There were such great mentors to choose from this year! But I knew I had to submit to Marty right away. She’d mentored the year before, so she already knew the time involvement needed. She seemed like she’d be a firm but low-key mentor, which is what I needed. And finally, when she professed her love for kilts, I was IN.

And Marty has been super easy to work with. She’s a machine, such a fast worker it makes my head spin. She has amped the romance to a capital R in my manuscript, and for that I’m thankful. And mostly, I’m thankful that she believed in this manuscript and encouraged me to get my revisions done.

Marty, why did you choose Lana as your mentee? Continue reading 

Pitch Wars Interview with Mentee Ashley Leath and Her Mentor, Kim Graff

3 Nov

We have an abundance of wonderful Pitch Wars mentees this year, and I volunteered to host interviews for a few mentees who didn’t get on Brenda Drake’s site before the glorious agent round began. Enjoy learning about these awesome teams!

This post includes…

Mentee Ashley Leath

Ashley Leath

 

 

 

 

 

Twitter & Website

Mentor Kim Graff

Kim Graff

 

 

 

 

 

Twitter & Website

 

Ashley, why did you choose Kim?

As soon as I read the words “[Kim] has an undying love for all things murderous, mayhem-y, and mysterious” on Kim’s PW Wish List, I knew I wanted to work with her. Cat’s bio mentioned her experience with plot and pitches, and these are two areas where I felt like I could improve. Add to this the fact that they were seeking LGBTQ characters, and I was really excited. When I examined their game plan for editing and working with their mentee(s), I was sold.

Continue reading 

#PitchWars and Taking Care of Yourself

16 Aug

ChocolateYes, it’s important to take care of yourself when you’re involved in a contest as emotional as Pitch Wars. On the hashtag, I see a lot of people doing this with food and alcohol. Chocolate and wine are delicious ways to deal with those good and bad emotions. But here’s the thing. I’ve been there. As much as I hate to say it, I’m here to tell you that too much chocolate, wine, or [insert your favorite treat] can 100% be a bad thing, especially when it comes at the expense of healthy food.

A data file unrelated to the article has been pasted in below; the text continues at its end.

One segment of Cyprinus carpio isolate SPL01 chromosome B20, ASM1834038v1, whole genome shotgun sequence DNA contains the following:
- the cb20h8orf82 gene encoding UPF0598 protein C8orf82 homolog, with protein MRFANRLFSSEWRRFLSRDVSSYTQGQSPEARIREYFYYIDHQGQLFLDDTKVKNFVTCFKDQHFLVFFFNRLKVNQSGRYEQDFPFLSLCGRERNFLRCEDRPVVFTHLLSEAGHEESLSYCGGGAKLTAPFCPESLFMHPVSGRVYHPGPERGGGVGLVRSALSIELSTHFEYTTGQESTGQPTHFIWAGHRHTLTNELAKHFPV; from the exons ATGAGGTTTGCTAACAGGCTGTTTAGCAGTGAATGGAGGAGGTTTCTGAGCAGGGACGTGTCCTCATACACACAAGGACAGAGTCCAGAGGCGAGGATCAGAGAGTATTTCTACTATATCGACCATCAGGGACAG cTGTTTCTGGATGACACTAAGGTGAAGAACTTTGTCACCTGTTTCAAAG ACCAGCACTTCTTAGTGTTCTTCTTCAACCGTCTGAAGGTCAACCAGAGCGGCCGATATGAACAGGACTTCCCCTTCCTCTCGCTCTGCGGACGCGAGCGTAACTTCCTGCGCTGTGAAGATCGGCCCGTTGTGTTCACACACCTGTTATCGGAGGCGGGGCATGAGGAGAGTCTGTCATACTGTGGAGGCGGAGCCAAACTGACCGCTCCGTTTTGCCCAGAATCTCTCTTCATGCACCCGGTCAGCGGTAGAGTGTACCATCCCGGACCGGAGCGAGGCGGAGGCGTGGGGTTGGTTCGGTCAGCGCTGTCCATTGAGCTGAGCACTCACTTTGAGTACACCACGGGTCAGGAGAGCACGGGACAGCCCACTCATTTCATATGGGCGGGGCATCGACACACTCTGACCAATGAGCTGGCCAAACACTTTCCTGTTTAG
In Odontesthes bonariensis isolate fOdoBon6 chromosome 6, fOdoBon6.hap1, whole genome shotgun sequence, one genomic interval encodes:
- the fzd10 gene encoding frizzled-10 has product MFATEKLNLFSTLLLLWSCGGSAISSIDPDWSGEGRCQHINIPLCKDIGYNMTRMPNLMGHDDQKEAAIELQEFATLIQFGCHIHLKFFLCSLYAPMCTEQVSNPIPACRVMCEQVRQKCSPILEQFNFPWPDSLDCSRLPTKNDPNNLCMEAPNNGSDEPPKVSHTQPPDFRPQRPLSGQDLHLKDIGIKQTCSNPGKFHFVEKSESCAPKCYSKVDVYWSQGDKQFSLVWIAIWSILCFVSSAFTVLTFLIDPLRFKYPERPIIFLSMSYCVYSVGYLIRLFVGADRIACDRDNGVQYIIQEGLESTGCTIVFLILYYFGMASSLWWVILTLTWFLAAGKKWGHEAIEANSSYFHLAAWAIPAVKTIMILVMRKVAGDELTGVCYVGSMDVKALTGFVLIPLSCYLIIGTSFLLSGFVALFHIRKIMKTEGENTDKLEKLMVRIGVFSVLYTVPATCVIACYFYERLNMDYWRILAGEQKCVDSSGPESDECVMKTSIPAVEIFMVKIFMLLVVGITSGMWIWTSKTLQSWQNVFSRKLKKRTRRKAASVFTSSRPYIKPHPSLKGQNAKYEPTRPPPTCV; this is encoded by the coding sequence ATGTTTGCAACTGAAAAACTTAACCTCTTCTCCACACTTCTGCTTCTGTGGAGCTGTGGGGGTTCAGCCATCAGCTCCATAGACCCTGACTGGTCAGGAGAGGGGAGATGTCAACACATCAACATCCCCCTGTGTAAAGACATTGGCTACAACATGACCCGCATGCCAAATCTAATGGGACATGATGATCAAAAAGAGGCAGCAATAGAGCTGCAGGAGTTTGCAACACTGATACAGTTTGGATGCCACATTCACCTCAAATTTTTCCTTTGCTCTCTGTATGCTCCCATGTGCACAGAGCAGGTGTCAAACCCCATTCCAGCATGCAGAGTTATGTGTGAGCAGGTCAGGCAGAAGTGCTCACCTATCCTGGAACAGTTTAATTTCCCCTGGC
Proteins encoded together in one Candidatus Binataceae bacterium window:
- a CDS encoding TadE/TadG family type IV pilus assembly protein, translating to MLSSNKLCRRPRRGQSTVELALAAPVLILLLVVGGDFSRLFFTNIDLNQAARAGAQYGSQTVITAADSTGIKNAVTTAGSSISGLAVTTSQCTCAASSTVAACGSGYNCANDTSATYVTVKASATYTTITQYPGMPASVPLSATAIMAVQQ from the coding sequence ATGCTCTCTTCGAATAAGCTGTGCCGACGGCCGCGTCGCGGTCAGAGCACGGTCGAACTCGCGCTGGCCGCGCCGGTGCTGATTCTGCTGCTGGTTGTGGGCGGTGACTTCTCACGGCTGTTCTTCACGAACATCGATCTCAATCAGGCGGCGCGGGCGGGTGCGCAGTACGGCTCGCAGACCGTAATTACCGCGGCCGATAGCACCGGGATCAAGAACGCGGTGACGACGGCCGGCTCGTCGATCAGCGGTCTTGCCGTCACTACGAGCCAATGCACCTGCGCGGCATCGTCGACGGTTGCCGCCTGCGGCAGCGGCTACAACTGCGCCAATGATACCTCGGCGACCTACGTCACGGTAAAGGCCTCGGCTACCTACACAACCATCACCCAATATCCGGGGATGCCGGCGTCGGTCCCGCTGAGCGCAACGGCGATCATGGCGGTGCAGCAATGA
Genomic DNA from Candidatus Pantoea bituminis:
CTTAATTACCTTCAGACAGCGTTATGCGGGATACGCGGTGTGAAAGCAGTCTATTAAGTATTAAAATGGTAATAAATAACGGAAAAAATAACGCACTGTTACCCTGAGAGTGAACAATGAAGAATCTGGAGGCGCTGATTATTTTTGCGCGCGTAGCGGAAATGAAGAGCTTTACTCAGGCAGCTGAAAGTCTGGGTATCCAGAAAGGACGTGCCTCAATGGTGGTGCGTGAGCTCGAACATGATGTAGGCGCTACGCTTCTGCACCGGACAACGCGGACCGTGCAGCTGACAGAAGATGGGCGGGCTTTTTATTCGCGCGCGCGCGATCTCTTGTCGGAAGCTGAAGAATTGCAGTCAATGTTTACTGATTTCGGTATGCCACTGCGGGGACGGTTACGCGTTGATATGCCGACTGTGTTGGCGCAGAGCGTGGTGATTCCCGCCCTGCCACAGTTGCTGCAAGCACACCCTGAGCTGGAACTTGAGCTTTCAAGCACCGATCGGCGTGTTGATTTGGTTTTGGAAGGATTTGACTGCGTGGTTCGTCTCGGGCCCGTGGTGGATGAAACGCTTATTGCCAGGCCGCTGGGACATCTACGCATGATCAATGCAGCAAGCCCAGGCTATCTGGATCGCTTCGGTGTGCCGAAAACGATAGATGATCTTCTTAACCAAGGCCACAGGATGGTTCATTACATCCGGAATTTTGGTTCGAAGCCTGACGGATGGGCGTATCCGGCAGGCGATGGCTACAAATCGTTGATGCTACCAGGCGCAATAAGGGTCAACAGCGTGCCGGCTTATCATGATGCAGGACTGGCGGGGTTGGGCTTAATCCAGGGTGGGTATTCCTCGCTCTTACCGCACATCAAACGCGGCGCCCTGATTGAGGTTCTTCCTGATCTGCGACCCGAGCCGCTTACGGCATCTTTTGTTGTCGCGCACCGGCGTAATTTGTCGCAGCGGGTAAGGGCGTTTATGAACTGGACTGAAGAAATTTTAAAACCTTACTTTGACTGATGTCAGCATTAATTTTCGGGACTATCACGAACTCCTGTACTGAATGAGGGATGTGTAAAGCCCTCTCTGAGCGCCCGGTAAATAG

Many readers know me as a 2016 Pitch Wars hopeful, but I was also a mentee last year, with a different manuscript, and the marvelous mentor Rachel Lynn Solomon. A few things have come up on the hashtag and in our 2015 mentee Facebook group that made me think I needed to write this post. Continue reading 

2016 Pitch Wars Potential Mentee Bio

24 Jul

Hey, Pitch Warriors! Some of you know me from last year, when I was mentored by the amazing Rachel Lynn Solomon. I’m still unagented, and I have a new manuscript, so I’m back, with a vengeance. Not really about that last part, except my book’s title is VERA WITH A VENGEANCE, and I love making punny (or not-so-punny) jokes.

For real, I loved partipating in Pitch Wars last year. I had a great experience working with Rachel and found a lovely community in a group of my fellow mentees in Facebook (I’m still on there every day!). It’s a little weird to be back this year, and I wasn’t sure that I was going to do it, at first. Then the mentor wish lists came out and I swooned about all of the amazing mentors. Still unsure, I did what I always do, when I have a writing quandary: I posted about it in the 2015 Pitch Wars Mentee Facebook Group, and asked Rachel. They encouraged me to enter again, so here I am!

 

THE BOOK

Vera with a Vengeance

Here’s the deal about this year’s book, a 78,000 word young adult contemporary novel: 

VERONICA MARS meets Courtney Summers when a seventeen-year-old girl starts a business to sell revenge. 

Vera Davis grew up overshadowed by her basketball-superstar brother. When a car accident paralyzes him and kills her parents, she’s suddenly in charge of his medical bills, the mortgage, and her own anger and helplessness. Vera’s always been good at getting back at people who hurt her, from ex-boyfriends to jerk bosses to cheating classmates. But she can’t exactly get revenge on the curve in the road where her father lost control of the car.

Meager insurance payouts leave Vera desperate for money, so she starts a business to help other people get revenge. Word spreads, and she’s soon busy wreaking havoc on cheats, liars, and thieves of all stripes. The only snag is that Vera’s mega crush thinks her style of vengeance is morally wrong. He’s her brother’s best friend and totally off-limits, so she doesn’t let him stop her. Even if he might be right that fighting nude picture with nude picture makes the whole world naked on the internet. 

 In the course of investigating a case for a client, Vera finds new evidence about her family’s accident. Turns out there is someone for Vera to blame, but the perpetrator had her own reason to seek revenge. Now that Vera can finally get vengeance, she must decide whether she still wants it.